Published on March 31, 2015 10:35 am MT
Updated on February 6, 2020 8:14 am MT


The Charles Maurer Herbarium Collection at Colorado State University (CS) is the third largest collection of plants and the oldest herbarium in the southern Rocky Mountain region and has an excellent representation of the Colorado Flora. It serves as a regional center for plant systematic research and receives about four hundred visitors per year. The Charles Maurer Herbarium Collection contains approximately 100,000 specimens of vascular plants, primarily from Colorado. It is from this collection that Harold D. Harrington, one of the former curators, compiled his well known Manual Of The Plants Of Colorado, published in 1954.

The herbarium also has a large collection of plant identification keys from Colorado and other areas, and an extensive collection of reprints on floristics and systematics. Patrons are welcome to use any of these resources while visiting the herbarium.  An especially valuable resource available to researchers is the herbarium’s database of 100,000 herbarium specimens, housed through SEINet.  We have also successfully digitized the entire herbarium, and images of specimens are available for searching as well.

The herbarium is free and open to all patrons, and is broadly used by members of the university including numerous students, state and federal agencies, and the general public for plant identification. In addition to students, approximately 300 visitors come to the Charles Maurer Herbarium Collection each year, seeking help identifying plants, investigating regional floristic diversity, studying specimens for preservation of rare or endangered species, and preparing systematic monographs.

The herbarium houses specimens deposited by, or belonging to, The Nature Conservancy, The Rocky Mountain Heritage Program, The Colorado Natural Heritage Program, The National Park Service and the Charles Maurer Herbarium Collection.


The Charles Maurer Herbarium Collection at Colorado State University is recognized internationally through listing by the International Organization of Plant Taxonomy (Index Herbariorum, Edition 8), which identifies and serves as a directory of the major research herbaria throughout the world. In 1974, the herbarium was designated a Natural Resource Collection by a committee of the National Science Foundation (Systematic Botany Resources in America, Part 1. New York Botanical Garden, 1974). Such collections, numbering about 105 throughout the U.S., were designated on the basis of scientific significance, representation of a particular area, and professional activity of associated staff members.

Important collections include those by J. Cassidy, J. H. Cowen, C.S. Crandall, and H.D. Harrington. The Charles Maurer Herbarium Collection has an excellent representation of the Colorado flora as well as the flora of the southern Rocky Mountain region. The well known Manual of the Plant of Colorado by Harrington (1954) was based primarily on this collection.

Acquisition of Species

The Charles Maurer Herbarium Collection is a depository for voucher specimens from research projects of the faculty, staff, and graduate students at Colorado State University. It has been a major depository (with the University of Colorado Museum) of collections made by the Colorado Natural Heritage Program, the Nature Conservancy, the Colorado Natural Areas Program, and the National Parks Service units in Colorado. Specimens with high quality can be deposited at CS from other researchers, investigators, and private collectors.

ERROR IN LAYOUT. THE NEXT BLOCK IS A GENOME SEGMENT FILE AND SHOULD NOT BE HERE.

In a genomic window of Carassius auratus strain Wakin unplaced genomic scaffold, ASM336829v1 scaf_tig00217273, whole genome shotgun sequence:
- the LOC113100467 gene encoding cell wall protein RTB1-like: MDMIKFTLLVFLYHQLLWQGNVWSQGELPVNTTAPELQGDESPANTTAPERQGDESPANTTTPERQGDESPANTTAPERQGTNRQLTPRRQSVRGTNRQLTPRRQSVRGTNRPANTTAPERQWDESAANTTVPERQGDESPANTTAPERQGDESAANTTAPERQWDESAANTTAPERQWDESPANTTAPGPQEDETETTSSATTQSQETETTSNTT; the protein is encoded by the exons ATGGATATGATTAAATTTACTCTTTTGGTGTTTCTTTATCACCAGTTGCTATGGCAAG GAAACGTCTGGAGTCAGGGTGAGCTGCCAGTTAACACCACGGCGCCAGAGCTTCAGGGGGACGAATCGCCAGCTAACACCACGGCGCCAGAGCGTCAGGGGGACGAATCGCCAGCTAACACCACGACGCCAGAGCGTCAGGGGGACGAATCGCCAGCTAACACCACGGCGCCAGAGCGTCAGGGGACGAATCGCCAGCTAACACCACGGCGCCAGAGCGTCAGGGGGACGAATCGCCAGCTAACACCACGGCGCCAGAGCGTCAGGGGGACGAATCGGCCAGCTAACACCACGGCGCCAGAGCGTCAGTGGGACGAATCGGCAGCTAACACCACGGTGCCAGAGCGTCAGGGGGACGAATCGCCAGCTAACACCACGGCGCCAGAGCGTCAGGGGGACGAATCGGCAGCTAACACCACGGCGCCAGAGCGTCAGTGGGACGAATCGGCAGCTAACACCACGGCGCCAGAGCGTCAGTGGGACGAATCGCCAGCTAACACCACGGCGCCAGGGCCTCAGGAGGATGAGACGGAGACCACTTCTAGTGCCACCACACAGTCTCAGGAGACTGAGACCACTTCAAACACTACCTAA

The focus of Charles Maurer Herbarium Collection is the Colorado flora.  Voucher specimens collected outside Colorado through research projects by CSU faculty, staff, and graduate students are generally accepted if the collections meet the quality requirement. Plant specimens collected from the Southern Rockies by other organizations can be accepted upon the approval from the Curator.

In order to be acceptable for accession, specimens must meet the following criteria:

  • Specimens must be of identifiable quality
  • Specimens should have enough material to spread on a herbarium sheet; and herbaceous plants should generally bear roots, stems, leaves, and reproductive organs.
  • The specimens should be well labeled and include complete collection data.
  • The nature of the specimens must be consistent with the goals of the herbarium (Collections).
  • Specimens collected without appropriate permits are not accepted.


The collections of the Charles Maurer Herbarium Collection at Colorado State University are available for study by all qualified investigators. All requests of loans should be addressed to the curator. The herbarium only loans its material to institutions, not to individuals. Loans are made generally for 12 months. Extensions of the loan period may be granted upon request to the curator. Transfers of loans may be made with the permission of the curator.

The Charles Maurer Herbarium Collection requires the returning loan be packed carefully to avoid damaging the specimens. The herbarium expects the investigator to annotate each sheet of the loan with annotation labels and acknowledge CS in any publications resulting from using the CS collections. Reprints of any publications are requested.

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